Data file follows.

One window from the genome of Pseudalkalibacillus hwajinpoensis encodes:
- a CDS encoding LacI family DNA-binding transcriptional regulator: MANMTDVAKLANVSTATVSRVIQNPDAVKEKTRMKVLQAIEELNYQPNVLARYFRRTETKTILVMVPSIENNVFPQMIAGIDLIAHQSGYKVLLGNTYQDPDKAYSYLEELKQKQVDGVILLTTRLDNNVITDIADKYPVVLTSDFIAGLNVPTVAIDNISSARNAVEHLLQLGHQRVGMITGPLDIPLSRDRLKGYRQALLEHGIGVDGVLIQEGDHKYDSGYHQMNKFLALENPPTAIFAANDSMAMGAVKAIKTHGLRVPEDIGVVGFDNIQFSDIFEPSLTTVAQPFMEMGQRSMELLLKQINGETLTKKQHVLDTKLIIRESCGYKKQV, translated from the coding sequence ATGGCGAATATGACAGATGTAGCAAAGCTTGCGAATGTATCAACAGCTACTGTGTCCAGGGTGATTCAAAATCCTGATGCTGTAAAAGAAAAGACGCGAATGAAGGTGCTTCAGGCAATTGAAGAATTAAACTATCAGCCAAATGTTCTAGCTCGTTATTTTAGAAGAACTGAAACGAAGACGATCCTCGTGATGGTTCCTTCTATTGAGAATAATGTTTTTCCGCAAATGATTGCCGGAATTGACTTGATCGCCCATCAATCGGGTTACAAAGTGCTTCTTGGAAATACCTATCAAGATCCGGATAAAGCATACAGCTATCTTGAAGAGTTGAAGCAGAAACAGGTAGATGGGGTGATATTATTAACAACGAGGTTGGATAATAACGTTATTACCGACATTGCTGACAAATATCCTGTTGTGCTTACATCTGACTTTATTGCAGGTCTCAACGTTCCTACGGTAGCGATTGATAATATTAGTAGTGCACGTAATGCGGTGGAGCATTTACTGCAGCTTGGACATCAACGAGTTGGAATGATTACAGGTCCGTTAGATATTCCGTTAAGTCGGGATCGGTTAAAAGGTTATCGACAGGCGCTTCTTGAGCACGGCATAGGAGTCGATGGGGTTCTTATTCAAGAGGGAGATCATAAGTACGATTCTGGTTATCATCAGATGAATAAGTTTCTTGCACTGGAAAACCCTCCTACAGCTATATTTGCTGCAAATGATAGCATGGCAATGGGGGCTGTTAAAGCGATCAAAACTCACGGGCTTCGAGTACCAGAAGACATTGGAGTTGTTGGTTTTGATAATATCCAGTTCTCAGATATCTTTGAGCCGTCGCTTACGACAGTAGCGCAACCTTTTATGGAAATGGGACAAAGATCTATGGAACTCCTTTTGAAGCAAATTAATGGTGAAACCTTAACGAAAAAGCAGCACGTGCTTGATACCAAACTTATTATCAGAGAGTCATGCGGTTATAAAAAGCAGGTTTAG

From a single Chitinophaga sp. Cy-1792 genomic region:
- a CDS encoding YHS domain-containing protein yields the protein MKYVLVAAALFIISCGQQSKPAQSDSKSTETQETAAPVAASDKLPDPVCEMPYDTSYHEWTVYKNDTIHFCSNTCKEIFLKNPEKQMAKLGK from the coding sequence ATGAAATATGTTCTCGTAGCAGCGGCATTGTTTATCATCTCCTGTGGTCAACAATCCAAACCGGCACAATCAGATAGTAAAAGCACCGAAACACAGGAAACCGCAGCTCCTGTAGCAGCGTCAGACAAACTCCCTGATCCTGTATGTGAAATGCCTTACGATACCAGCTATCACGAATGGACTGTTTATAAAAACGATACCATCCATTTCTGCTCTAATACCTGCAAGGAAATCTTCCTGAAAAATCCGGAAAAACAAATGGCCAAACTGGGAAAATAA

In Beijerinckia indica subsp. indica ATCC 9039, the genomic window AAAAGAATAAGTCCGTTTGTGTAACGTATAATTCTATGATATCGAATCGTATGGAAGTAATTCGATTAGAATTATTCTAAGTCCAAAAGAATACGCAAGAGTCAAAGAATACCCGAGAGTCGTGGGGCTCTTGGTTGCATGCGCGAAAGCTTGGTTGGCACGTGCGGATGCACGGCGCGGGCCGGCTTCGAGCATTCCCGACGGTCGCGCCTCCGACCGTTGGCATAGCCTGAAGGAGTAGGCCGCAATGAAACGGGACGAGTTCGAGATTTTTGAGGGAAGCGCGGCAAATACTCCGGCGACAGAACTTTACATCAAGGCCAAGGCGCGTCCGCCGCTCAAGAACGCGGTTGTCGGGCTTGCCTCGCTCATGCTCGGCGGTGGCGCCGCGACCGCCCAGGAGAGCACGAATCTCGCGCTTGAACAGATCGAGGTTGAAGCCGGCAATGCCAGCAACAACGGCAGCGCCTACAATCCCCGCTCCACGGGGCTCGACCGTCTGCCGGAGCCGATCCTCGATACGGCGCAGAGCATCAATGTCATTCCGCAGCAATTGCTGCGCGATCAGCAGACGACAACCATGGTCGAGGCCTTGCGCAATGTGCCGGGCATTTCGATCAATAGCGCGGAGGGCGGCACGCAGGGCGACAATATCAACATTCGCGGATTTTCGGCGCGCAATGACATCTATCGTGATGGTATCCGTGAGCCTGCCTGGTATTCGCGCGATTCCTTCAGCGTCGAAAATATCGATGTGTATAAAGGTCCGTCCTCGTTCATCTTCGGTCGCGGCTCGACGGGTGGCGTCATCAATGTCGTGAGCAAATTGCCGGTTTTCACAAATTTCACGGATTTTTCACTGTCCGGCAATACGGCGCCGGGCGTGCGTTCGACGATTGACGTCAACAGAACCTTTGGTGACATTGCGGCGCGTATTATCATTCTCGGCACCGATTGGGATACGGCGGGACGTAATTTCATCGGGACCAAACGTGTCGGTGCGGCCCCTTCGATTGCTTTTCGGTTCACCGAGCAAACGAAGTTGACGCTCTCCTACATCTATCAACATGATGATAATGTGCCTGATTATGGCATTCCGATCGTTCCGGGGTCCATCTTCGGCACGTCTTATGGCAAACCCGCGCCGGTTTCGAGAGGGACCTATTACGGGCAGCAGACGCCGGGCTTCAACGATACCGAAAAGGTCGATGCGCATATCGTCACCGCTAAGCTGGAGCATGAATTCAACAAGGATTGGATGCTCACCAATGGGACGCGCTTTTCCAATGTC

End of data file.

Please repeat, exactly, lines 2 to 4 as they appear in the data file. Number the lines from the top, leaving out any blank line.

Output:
- a CDS encoding LacI family DNA-binding transcriptional regulator: MANMTDVAKLANVSTATVSRVIQNPDAVKEKTRMKVLQAIEELNYQPNVLARYFRRTETKTILVMVPSIENNVFPQMIAGIDLIAHQSGYKVLLGNTYQDPDKAYSYLEELKQKQVDGVILLTTRLDNNVITDIADKYPVVLTSDFIAGLNVPTVAIDNISSARNAVEHLLQLGHQRVGMITGPLDIPLSRDRLKGYRQALLEHGIGVDGVLIQEGDHKYDSGYHQMNKFLALENPPTAIFAANDSMAMGAVKAIKTHGLRVPEDIGVVGFDNIQFSDIFEPSLTTVAQPFMEMGQRSMELLLKQINGETLTKKQHVLDTKLIIRESCGYKKQV, translated from the coding sequence ATGGCGAATATGACAGATGTAGCAAAGCTTGCGAATGTATCAACAGCTACTGTGTCCAGGGTGATTCAAAATCCTGATGCTGTAAAAGAAAAGACGCGAATGAAGGTGCTTCAGGCAATTGAAGAATTAAACTATCAGCCAAATGTTCTAGCTCGTTATTTTAGAAGAACTGAAACGAAGACGATCCTCGTGATGGTTCCTTCTATTGAGAATAATGTTTTTCCGCAAATGATTGCCGGAATTGACTTGATCGCCCATCAATCGGGTTACAAAGTGCTTCTTGGAAATACCTATCAAGATCCGGATAAAGCATACAGCTATCTTGAAGAGTTGAAGCAGAAACAGGTAGATGGGGTGATATTATTAACAACGAGGTTGGATAATAACGTTATTACCGACATTGCTGACAAATATCCTGTTGTGCTTACATCTGACTTTATTGCAGGTCTCAACGTTCCTACGGTAGCGATTGATAATATTAGTAGTGCACGTAATGCGGTGGAGCATTTACTGCAGCTTGGACATCAACGAGTTGGAATGATTACAGGTCCGTTAGATATTCCGTTAAGTCGGGATCGGTTAAAAGGTTATCGACAGGCGCTTCTTGAGCACGGCATAGGAGTCGATGGGGTTCTTATTCAAGAGGGAGATCATAAGTACGATTCTGGTTATCATCAGATGAATAAGTTTCTTGCACTGGAAAACCCTCCTACAGCTATATTTGCTGCAAATGATAGCATGGCAATGGGGGCTGTTAAAGCGATCAAAACTCACGGGCTTCGAGTACCAGAAGACATTGGAGTTGTTGGTTTTGATAATATCCAGTTCTCAGATATCTTTGAGCCGTCGCTTACGACAGTAGCGCAACCTTTTATGGAAATGGGACAAAGATCTATGGAACTCCTTTTGAAGCAAATTAATGGTGAAACCTTAACGAAAAAGCAGCACGTGCTTGATACCAAACTTATTATCAGAGAGTCATGCGGTTATAAAAAGCAGGTTTAG

From a single Chitinophaga sp. Cy-1792 genomic region:
- a CDS encoding YHS domain-containing protein yields the protein MKYVLVAAALFIISCGQQSKPAQSDSKSTETQETAAPVAASDKLPDPVCEMPYDTSYHEWTVYKNDTIHFCSNTCKEIFLKNPEKQMAKLGK from the coding sequence ATGAAATATGTTCTCGTAGCAGCGGCATTGTTTATCATCTCCTGTGGTCAACAATCCAAACCGGCACAATCAGATAGTAAAAGCACCGAAACACAGGAAACCGCAGCTCCTGTAGCAGCGTCAGACAAACTCCCTGATCCTGTATGTGAAATGCCTTACGATACCAGCTATCACGAATGGACTGTTTATAAAAACGATACCATCCATTTCTGCTCTAATACCTGCAAGGAAATCTTCCTGAAAAATCCGGAAAAACAAATGGCCAAACTGGGAAAATAA